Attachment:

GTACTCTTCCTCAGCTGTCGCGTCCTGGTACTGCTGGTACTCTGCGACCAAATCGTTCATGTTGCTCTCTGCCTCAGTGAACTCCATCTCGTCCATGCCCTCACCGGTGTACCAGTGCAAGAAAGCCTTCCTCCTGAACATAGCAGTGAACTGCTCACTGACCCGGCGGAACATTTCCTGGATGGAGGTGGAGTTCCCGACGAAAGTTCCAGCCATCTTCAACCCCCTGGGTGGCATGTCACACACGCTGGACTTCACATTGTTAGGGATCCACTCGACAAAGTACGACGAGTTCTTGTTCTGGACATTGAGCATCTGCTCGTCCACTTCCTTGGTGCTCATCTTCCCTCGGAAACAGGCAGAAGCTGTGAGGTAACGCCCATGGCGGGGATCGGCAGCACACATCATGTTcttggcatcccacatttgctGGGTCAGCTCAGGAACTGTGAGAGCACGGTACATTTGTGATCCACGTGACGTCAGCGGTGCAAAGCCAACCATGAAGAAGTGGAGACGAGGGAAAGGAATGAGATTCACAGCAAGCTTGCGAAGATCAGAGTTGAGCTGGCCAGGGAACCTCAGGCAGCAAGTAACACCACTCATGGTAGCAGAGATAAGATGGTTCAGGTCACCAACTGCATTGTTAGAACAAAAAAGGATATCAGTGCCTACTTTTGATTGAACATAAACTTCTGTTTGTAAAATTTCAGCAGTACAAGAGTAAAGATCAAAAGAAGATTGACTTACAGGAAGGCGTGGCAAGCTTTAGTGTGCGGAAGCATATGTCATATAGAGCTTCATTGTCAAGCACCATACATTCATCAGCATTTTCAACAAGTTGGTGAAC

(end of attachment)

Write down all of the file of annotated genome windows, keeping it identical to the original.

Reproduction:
GTACTCTTCCTCAGCTGTCGCGTCCTGGTACTGCTGGTACTCTGCGACCAAATCGTTCATGTTGCTCTCTGCCTCAGTGAACTCCATCTCGTCCATGCCCTCACCGGTGTACCAGTGCAAGAAAGCCTTCCTCCTGAACATAGCAGTGAACTGCTCACTGACCCGGCGGAACATTTCCTGGATGGAGGTGGAGTTCCCGACGAAAGTTCCAGCCATCTTCAACCCCCTGGGTGGCATGTCACACACGCTGGACTTCACATTGTTAGGGATCCACTCGACAAAGTACGACGAGTTCTTGTTCTGGACATTGAGCATCTGCTCGTCCACTTCCTTGGTGCTCATCTTCCCTCGGAAACAGGCAGAAGCTGTGAGGTAACGCCCATGGCGGGGATCGGCAGCACACATCATGTTcttggcatcccacatttgctGGGTCAGCTCAGGAACTGTGAGAGCACGGTACATTTGTGATCCACGTGACGTCAGCGGTGCAAAGCCAACCATGAAGAAGTGGAGACGAGGGAAAGGAATGAGATTCACAGCAAGCTTGCGAAGATCAGAGTTGAGCTGGCCAGGGAACCTCAGGCAGCAAGTAACACCACTCATGGTAGCAGAGATAAGATGGTTCAGGTCACCAACTGCATTGTTAGAACAAAAAAGGATATCAGTGCCTACTTTTGATTGAACATAAACTTCTGTTTGTAAAATTTCAGCAGTACAAGAGTAAAGATCAAAAGAAGATTGACTTACAGGAAGGCGTGGCAAGCTTTAGTGTGCGGAAGCATATGTCATATAGAGCTTCATTGTCAAGCACCATACATTCATCAGCATTTTCAACAAGTTGGTGAAC